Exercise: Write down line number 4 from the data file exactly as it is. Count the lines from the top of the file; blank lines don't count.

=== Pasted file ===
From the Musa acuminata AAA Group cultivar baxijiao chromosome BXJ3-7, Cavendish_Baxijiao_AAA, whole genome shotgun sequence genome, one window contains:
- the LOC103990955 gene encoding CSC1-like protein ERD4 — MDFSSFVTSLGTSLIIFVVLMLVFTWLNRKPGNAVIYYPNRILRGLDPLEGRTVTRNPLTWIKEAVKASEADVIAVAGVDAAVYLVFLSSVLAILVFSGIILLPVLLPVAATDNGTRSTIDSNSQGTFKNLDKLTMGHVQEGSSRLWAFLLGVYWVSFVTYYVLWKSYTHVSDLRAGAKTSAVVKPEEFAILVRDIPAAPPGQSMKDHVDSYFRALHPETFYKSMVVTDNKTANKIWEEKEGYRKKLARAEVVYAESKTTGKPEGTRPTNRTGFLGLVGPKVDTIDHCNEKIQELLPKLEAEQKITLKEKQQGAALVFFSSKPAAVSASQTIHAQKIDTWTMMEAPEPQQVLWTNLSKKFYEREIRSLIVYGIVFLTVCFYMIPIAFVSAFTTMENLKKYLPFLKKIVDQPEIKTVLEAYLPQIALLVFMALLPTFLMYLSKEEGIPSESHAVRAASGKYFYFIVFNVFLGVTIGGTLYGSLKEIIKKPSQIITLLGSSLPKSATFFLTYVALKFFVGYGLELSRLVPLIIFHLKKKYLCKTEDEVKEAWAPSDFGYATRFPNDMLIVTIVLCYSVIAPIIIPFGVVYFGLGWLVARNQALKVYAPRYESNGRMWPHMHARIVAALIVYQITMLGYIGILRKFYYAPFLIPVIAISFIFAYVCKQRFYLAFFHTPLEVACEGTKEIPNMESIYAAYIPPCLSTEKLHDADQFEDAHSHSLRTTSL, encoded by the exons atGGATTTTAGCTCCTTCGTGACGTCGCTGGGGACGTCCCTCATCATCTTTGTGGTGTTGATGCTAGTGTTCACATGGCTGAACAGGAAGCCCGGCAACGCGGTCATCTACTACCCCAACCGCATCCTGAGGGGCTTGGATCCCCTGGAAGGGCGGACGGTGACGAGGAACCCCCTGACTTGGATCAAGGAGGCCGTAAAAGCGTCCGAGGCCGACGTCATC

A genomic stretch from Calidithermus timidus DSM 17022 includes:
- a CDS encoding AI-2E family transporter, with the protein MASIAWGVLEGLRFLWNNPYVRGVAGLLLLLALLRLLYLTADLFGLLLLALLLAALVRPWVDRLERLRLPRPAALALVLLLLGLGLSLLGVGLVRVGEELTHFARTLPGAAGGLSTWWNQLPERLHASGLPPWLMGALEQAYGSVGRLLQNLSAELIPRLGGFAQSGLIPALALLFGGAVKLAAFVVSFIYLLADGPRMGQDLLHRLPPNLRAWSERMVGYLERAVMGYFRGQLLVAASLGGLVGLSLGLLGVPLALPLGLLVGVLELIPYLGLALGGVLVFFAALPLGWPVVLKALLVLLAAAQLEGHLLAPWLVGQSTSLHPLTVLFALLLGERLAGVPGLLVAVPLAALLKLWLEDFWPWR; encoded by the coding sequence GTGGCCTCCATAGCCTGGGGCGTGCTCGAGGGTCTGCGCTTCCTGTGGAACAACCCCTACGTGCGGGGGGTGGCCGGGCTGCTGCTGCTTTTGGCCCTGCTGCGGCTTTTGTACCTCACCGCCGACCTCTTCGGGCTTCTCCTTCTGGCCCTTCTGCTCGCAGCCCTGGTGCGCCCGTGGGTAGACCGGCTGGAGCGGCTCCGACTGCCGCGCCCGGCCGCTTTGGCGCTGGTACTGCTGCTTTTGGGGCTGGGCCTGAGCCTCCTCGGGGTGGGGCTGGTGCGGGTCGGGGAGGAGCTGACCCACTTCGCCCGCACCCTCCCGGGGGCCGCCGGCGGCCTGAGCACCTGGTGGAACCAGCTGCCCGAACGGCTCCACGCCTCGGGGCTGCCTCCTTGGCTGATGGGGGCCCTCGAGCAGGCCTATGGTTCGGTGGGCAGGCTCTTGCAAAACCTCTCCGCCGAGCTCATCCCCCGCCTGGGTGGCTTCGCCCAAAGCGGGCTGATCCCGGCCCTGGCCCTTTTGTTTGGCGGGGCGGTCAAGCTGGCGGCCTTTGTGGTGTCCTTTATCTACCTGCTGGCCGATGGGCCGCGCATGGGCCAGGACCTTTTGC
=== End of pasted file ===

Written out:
- a CDS encoding AI-2E family transporter, with the protein MASIAWGVLEGLRFLWNNPYVRGVAGLLLLLALLRLLYLTADLFGLLLLALLLAALVRPWVDRLERLRLPRPAALALVLLLLGLGLSLLGVGLVRVGEELTHFARTLPGAAGGLSTWWNQLPERLHASGLPPWLMGALEQAYGSVGRLLQNLSAELIPRLGGFAQSGLIPALALLFGGAVKLAAFVVSFIYLLADGPRMGQDLLHRLPPNLRAWSERMVGYLERAVMGYFRGQLLVAASLGGLVGLSLGLLGVPLALPLGLLVGVLELIPYLGLALGGVLVFFAALPLGWPVVLKALLVLLAAAQLEGHLLAPWLVGQSTSLHPLTVLFALLLGERLAGVPGLLVAVPLAALLKLWLEDFWPWR; encoded by the coding sequence GTGGCCTCCATAGCCTGGGGCGTGCTCGAGGGTCTGCGCTTCCTGTGGAACAACCCCTACGTGCGGGGGGTGGCCGGGCTGCTGCTGCTTTTGGCCCTGCTGCGGCTTTTGTACCTCACCGCCGACCTCTTCGGGCTTCTCCTTCTGGCCCTTCTGCTCGCAGCCCTGGTGCGCCCGTGGGTAGACCGGCTGGAGCGGCTCCGACTGCCGCGCCCGGCCGCTTTGGCGCTGGTACTGCTGCTTTTGGGGCTGGGCCTGAGCCTCCTCGGGGTGGGGCTGGTGCGGGTCGGGGAGGAGCTGACCCACTTCGCCCGCACCCTCCCGGGGGCCGCCGGCGGCCTGAGCACCTGGTGGAACCAGCTGCCCGAACGGCTCCACGCCTCGGGGCTGCCTCCTTGGCTGATGGGGGCCCTCGAGCAGGCCTATGGTTCGGTGGGCAGGCTCTTGCAAAACCTCTCCGCCGAGCTCATCCCCCGCCTGGGTGGCTTCGCCCAAAGCGGGCTGATCCCGGCCCTGGCCCTTTTGTTTGGCGGGGCGGTCAAGCTGGCGGCCTTTGTGGTGTCCTTTATCTACCTGCTGGCCGATGGGCCGCGCATGGGCCAGGACCTTTTGC